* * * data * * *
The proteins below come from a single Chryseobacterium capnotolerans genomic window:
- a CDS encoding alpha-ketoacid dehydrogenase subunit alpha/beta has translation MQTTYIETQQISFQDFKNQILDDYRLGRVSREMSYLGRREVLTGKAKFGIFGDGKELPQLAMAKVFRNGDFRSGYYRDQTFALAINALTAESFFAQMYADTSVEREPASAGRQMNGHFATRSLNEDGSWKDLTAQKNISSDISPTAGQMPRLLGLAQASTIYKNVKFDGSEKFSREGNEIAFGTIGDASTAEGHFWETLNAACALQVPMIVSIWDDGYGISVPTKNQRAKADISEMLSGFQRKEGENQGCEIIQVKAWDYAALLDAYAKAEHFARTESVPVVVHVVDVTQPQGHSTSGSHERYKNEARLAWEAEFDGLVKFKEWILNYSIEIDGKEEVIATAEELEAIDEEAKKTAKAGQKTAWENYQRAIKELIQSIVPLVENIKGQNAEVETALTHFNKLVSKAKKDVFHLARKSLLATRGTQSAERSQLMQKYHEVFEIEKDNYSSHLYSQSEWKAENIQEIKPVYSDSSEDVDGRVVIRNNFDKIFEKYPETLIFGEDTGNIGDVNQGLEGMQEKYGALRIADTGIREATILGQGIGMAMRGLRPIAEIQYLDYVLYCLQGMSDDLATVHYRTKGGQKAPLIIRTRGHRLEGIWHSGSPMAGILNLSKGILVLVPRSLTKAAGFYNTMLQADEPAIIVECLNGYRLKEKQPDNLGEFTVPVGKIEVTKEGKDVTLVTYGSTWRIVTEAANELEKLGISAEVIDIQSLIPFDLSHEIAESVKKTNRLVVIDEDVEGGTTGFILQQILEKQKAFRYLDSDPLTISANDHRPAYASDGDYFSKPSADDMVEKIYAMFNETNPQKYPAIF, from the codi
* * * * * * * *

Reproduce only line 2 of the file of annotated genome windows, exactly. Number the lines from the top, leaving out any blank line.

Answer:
- a CDS encoding alpha-ketoacid dehydrogenase subunit alpha/beta has translation MQTTYIETQQISFQDFKNQILDDYRLGRVSREMSYLGRREVLTGKAKFGIFGDGKELPQLAMAKVFRNGDFRSGYYRDQTFALAINALTAESFFAQMYADTSVEREPASAGRQMNGHFATRSLNEDGSWKDLTAQKNISSDISPTAGQMPRLLGLAQASTIYKNVKFDGSEKFSREGNEIAFGTIGDASTAEGHFWETLNAACALQVPMIVSIWDDGYGISVPTKNQRAKADISEMLSGFQRKEGENQGCEIIQVKAWDYAALLDAYAKAEHFARTESVPVVVHVVDVTQPQGHSTSGSHERYKNEARLAWEAEFDGLVKFKEWILNYSIEIDGKEEVIATAEELEAIDEEAKKTAKAGQKTAWENYQRAIKELIQSIVPLVENIKGQNAEVETALTHFNKLVSKAKKDVFHLARKSLLATRGTQSAERSQLMQKYHEVFEIEKDNYSSHLYSQSEWKAENIQEIKPVYSDSSEDVDGRVVIRNNFDKIFEKYPETLIFGEDTGNIGDVNQGLEGMQEKYGALRIADTGIREATILGQGIGMAMRGLRPIAEIQYLDYVLYCLQGMSDDLATVHYRTKGGQKAPLIIRTRGHRLEGIWHSGSPMAGILNLSKGILVLVPRSLTKAAGFYNTMLQADEPAIIVECLNGYRLKEKQPDNLGEFTVPVGKIEVTKEGKDVTLVTYGSTWRIVTEAANELEKLGISAEVIDIQSLIPFDLSHEIAESVKKTNRLVVIDEDVEGGTTGFILQQILEKQKAFRYLDSDPLTISANDHRPAYASDGDYFSKPSADDMVEKIYAMFNETNPQKYPAIF, from the codi